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Monash WiSeNeT (or Wireless Sensor Network Testbed) has been developed in order to obtain real-world results of wireless sensor network congestion control and routing algorithms and techniques. It is a local software framework coded in Python to facilitate the implementation, testing, monitoring and debugging of various wireless sensor network projects and experiments. In the existing implementation of a wireless sensor network testbed at Monash University, traditional networking concepts such as layers and encapsulation were incorrectly utilised and many assumptions and shortcuts were taken to operate the testbed. Additionally, there was no clear indication of any standardisation. Amongst other things, this resulted in convoluted code, dependencies across many components, and poor resource management, and ultimately a system that could not easily be passed down to the next generation of students. Compared to this, WiSeNeTs key advantages are modularity, standardisation, reusability and easy-to-understand concepts. This sets WiSeNeT apart by offering a standard template for research into wireless sensor network algorithms without the need for major rework. It must be noted that the goal of WiSeNeT is not to be the fastest testbed, but to be a modular, simple to use and understand, robust testbed which can be reused across many projects. Built using layered concepts seen in theories such as the OSI model, WiSeNeT models all nodes in a wireless sensor network with a standardised model consisting of a link layer, a network layer, an application layer, and various other functions built around this approach (Figure 2). Its primary feature, and key difference from the existing testbed, is its modularity, which means that each layer and component within WiSeNeT has a clearly defined scope and is completely independent of the other layers, which therefore reduces the number of dependencies across the testbed. In order to achieve this, a standardised interface protocol has been developed in order to pass information between the different layers and components of the testbed.

wisenet-layered-approach.png Figure 2: WiSeNeT's layered approach. Note the absence of the transport layer. The reason is that we currently do not have any projects related to transport layer issues.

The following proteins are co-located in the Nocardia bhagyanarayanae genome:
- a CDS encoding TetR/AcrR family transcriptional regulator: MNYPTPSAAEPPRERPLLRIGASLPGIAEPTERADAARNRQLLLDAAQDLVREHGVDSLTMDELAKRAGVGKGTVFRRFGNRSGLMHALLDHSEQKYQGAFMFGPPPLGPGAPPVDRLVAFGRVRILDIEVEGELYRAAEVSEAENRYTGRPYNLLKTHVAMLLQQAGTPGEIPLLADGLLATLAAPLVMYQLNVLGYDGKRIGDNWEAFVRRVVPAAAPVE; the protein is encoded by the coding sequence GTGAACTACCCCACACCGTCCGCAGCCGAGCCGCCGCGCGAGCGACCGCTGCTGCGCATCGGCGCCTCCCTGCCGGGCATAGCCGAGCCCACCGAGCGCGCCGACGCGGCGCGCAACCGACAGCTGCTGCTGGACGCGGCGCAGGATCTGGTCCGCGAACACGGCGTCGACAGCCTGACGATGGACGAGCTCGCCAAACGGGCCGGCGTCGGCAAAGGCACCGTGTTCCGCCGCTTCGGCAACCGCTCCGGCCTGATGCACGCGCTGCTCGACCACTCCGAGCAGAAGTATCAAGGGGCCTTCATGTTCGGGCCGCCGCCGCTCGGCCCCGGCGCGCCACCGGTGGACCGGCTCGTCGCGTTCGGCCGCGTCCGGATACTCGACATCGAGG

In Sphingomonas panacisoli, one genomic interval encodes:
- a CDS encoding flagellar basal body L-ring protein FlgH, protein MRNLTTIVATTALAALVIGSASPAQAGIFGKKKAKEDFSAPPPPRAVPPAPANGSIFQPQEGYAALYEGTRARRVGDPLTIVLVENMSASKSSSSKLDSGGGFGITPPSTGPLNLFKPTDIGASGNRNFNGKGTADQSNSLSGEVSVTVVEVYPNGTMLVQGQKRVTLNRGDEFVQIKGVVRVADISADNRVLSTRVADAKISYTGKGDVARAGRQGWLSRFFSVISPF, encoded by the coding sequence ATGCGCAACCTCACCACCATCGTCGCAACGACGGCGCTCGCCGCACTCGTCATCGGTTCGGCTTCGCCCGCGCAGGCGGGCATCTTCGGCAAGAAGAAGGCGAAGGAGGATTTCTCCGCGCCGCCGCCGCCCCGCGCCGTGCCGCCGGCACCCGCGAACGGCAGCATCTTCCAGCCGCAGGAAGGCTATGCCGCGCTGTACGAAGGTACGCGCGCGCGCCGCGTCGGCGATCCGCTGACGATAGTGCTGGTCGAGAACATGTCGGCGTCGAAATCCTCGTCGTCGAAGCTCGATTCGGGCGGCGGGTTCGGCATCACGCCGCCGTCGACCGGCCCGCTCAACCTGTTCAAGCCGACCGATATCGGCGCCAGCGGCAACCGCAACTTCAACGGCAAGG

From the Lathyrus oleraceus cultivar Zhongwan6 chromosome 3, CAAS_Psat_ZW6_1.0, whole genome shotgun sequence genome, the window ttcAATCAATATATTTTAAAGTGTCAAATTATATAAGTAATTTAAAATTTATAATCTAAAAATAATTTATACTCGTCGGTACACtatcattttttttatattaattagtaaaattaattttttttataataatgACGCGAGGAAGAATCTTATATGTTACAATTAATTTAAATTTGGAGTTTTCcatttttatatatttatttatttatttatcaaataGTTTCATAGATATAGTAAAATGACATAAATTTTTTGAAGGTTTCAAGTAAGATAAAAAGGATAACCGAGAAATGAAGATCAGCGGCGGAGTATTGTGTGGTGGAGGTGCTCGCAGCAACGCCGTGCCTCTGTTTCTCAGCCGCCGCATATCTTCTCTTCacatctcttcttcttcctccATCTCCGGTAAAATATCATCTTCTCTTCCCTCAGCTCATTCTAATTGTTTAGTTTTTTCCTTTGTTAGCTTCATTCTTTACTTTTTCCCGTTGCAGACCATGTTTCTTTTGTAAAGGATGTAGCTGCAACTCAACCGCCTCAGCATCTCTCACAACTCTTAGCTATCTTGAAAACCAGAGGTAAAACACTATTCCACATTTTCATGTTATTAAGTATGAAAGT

Modularity allows a simplification of the system landscape, resulting in an intuitive layout of the testbed which builds on common concepts and theories presented as part of studies in telecommunications and networking at Monash University. This leads to concepts and a code structure that is neat and easy to understand, and a system that is highly expandable and robust. On top of that, this approach has been improved through standardisation of various processes and concepts, rather than customising and reconfiguring testbeds for every new project in wireless sensor networks. For example, a standardised packet structure has been developed and future-proofed based on common concepts and probable future requirements of congestion control and routing algorithms. The scope of various processes and functions within the testbed has been clearly defined such that it simplifies thinking and analysis, and removes the need for assumptions, whilst aiding reusability. WiSeNeT has been coded in Python, which is a powerful object-oriented language with a number of improvements over C, one of which is its easier-to-understand concepts, especially in regards to threading. It has been baselined with ALOHA characteristics with exponential backoff, a basic and common approach to wireless sensor networks from which future research can build on top of. Useful functions from the existing testbed have been expanded to incorporate the new design, and in many cases simplified. One example is the logging capability, which previously captured just the minimum information required and now can be utilised to monitor and analyse almost any part of the testbed and network. The testbed employs heavy use of threading and therefore necessitated effective resource management of all shared resources and variables. It is also able to handle any amount of connected packet radios the maximum number tested to date is 13 radios connected to the same computer.

Topic revision: r3 - 2012-01-23 - AhmetSekercioglu
 
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